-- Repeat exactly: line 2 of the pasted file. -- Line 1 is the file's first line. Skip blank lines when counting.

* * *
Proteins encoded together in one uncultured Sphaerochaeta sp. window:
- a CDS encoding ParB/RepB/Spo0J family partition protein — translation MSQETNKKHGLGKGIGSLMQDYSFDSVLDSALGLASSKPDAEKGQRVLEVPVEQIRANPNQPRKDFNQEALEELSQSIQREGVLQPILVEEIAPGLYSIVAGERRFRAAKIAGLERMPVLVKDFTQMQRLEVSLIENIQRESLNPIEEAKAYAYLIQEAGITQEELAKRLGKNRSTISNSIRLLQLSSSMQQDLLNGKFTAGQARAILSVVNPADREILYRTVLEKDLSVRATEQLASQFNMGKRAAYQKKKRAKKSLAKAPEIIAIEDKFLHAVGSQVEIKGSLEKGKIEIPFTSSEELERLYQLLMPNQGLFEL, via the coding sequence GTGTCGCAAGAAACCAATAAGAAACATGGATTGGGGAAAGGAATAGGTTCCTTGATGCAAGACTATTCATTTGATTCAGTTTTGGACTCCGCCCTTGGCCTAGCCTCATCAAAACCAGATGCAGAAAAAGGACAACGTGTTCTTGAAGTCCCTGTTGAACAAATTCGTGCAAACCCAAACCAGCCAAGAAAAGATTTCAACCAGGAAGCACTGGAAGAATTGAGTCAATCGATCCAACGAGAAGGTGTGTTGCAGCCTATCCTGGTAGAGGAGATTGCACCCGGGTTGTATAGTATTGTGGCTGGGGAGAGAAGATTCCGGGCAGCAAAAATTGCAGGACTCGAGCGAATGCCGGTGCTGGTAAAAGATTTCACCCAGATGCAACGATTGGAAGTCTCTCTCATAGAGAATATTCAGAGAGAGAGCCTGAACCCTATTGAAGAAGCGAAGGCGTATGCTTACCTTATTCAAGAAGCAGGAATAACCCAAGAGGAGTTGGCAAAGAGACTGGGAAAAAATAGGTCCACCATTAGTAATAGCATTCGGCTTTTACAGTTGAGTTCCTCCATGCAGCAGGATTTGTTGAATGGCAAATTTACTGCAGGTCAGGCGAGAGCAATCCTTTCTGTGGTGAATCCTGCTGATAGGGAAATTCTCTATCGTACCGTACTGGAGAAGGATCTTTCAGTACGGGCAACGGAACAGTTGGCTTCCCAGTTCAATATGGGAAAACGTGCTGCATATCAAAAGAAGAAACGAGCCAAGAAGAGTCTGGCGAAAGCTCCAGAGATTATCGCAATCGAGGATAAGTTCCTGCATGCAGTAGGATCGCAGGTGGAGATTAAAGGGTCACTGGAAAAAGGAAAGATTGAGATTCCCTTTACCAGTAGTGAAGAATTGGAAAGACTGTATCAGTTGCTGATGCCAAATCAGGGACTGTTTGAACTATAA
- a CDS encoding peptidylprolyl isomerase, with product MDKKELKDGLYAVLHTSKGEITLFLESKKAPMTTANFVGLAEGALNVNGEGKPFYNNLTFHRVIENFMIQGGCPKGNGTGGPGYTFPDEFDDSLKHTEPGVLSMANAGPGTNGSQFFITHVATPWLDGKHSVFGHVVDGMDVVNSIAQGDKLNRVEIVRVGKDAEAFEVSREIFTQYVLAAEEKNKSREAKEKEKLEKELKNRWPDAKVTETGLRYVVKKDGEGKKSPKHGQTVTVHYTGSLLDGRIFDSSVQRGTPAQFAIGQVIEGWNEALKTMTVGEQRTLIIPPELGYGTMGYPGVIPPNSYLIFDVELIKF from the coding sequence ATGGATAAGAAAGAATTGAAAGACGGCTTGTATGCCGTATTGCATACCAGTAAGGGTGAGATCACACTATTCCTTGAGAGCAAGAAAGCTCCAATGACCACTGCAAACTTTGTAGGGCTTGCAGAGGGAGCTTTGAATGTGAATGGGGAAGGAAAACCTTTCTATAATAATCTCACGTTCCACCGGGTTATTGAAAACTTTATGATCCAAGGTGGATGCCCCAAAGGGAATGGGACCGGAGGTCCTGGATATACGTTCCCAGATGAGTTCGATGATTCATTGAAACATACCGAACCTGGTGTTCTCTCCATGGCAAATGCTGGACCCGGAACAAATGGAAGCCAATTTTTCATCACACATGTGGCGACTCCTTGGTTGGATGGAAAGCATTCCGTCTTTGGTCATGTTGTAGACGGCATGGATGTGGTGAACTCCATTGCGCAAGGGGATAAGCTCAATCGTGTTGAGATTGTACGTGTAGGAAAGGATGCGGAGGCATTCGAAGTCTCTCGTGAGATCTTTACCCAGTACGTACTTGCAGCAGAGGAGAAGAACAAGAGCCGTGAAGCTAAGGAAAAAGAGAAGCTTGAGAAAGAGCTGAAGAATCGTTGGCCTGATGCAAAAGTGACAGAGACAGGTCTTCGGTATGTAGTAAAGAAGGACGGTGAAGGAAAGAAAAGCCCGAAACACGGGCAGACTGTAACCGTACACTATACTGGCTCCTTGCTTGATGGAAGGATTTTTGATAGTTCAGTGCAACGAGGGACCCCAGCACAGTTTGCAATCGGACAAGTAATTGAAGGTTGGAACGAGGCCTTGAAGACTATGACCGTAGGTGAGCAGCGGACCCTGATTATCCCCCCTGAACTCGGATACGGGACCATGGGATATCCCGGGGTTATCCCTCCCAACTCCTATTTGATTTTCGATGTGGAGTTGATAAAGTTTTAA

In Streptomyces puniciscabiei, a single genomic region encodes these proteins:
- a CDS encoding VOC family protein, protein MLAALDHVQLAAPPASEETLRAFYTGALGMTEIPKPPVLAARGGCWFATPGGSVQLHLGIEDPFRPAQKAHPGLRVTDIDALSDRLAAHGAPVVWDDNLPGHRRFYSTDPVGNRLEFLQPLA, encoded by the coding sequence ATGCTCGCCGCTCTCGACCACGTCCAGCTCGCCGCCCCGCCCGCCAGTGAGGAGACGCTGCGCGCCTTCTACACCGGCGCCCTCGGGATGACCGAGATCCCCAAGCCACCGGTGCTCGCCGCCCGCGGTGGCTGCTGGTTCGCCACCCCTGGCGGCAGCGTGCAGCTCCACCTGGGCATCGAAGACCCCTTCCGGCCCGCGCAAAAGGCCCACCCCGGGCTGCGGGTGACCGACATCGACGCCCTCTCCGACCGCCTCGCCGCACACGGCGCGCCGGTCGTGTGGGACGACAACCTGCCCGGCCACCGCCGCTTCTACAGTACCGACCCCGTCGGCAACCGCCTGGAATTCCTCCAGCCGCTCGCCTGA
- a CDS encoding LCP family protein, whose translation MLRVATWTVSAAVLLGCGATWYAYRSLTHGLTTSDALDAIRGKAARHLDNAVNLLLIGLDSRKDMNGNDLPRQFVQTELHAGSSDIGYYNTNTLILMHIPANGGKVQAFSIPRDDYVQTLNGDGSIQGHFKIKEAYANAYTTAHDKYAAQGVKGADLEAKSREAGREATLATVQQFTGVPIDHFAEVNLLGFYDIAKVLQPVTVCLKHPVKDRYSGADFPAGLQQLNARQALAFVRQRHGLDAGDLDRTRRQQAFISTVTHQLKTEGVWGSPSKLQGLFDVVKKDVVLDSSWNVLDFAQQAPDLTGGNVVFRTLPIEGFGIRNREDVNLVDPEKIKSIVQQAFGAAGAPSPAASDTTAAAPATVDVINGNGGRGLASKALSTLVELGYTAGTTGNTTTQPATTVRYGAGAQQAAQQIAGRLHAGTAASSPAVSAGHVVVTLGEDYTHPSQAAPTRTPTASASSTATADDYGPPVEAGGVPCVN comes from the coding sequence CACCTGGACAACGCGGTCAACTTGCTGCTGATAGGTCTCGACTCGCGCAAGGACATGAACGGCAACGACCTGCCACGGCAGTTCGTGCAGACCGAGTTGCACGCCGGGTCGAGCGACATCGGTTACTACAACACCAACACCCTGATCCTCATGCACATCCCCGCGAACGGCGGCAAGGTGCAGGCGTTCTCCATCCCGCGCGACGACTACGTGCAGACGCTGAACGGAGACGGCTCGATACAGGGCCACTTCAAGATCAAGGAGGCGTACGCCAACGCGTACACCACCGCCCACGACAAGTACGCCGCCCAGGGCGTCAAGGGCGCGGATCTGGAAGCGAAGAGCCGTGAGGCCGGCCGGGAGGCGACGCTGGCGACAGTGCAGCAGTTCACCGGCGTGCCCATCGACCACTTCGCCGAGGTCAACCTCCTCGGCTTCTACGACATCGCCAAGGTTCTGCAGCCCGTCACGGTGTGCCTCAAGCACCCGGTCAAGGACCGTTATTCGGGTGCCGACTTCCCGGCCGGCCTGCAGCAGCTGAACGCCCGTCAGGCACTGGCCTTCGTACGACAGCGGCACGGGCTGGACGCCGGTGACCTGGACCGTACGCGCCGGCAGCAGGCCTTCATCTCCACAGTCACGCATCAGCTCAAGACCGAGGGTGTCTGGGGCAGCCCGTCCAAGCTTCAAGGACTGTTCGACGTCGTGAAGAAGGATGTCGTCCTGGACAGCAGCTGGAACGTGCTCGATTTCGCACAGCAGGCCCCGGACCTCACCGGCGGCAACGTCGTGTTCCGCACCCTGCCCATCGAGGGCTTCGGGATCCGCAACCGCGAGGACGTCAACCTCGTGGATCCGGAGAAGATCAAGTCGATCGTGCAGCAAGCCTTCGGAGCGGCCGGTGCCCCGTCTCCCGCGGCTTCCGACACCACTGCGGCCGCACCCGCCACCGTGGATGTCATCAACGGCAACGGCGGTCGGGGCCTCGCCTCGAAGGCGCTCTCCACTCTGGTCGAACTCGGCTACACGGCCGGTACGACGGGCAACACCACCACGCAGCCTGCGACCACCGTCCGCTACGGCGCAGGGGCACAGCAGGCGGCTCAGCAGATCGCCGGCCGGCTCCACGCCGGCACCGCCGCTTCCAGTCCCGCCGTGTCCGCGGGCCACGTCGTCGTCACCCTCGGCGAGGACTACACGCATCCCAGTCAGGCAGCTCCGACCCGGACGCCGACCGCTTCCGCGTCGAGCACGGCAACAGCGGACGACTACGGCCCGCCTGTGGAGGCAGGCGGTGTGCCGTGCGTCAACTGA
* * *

- a CDS encoding ParB/RepB/Spo0J family partition protein — translation MSQETNKKHGLGKGIGSLMQDYSFDSVLDSALGLASSKPDAEKGQRVLEVPVEQIRANPNQPRKDFNQEALEELSQSIQREGVLQPILVEEIAPGLYSIVAGERRFRAAKIAGLERMPVLVKDFTQMQRLEVSLIENIQRESLNPIEEAKAYAYLIQEAGITQEELAKRLGKNRSTISNSIRLLQLSSSMQQDLLNGKFTAGQARAILSVVNPADREILYRTVLEKDLSVRATEQLASQFNMGKRAAYQKKKRAKKSLAKAPEIIAIEDKFLHAVGSQVEIKGSLEKGKIEIPFTSSEELERLYQLLMPNQGLFEL, via the coding sequence GTGTCGCAAGAAACCAATAAGAAACATGGATTGGGGAAAGGAATAGGTTCCTTGATGCAAGACTATTCATTTGATTCAGTTTTGGACTCCGCCCTTGGCCTAGCCTCATCAAAACCAGATGCAGAAAAAGGACAACGTGTTCTTGAAGTCCCTGTTGAACAAATTCGTGCAAACCCAAACCAGCCAAGAAAAGATTTCAACCAGGAAGCACTGGAAGAATTGAGTCAATCGATCCAACGAGAAGGTGTGTTGCAGCCTATCCTGGTAGAGGAGATTGCACCCGGGTTGTATAGTATTGTGGCTGGGGAGAGAAGATTCCGGGCAGCAAAAATTGCAGGACTCGAGCGAATGCCGGTGCTGGTAAAAGATTTCACCCAGATGCAACGATTGGAAGTCTCTCTCATAGAGAATATTCAGAGAGAGAGCCTGAACCCTATTGAAGAAGCGAAGGCGTATGCTTACCTTATTCAAGAAGCAGGAATAACCCAAGAGGAGTTGGCAAAGAGACTGGGAAAAAATAGGTCCACCATTAGTAATAGCATTCGGCTTTTACAGTTGAGTTCCTCCATGCAGCAGGATTTGTTGAATGGCAAATTTACTGCAGGTCAGGCGAGAGCAATCCTTTCTGTGGTGAATCCTGCTGATAGGGAAATTCTCTATCGTACCGTACTGGAGAAGGATCTTTCAGTACGGGCAACGGAACAGTTGGCTTCCCAGTTCAATATGGGAAAACGTGCTGCATATCAAAAGAAGAAACGAGCCAAGAAGAGTCTGGCGAAAGCTCCAGAGATTATCGCAATCGAGGATAAGTTCCTGCATGCAGTAGGATCGCAGGTGGAGATTAAAGGGTCACTGGAAAAAGGAAAGATTGAGATTCCCTTTACCAGTAGTGAAGAATTGGAAAGACTGTATCAGTTGCTGATGCCAAATCAGGGACTGTTTGAACTATAA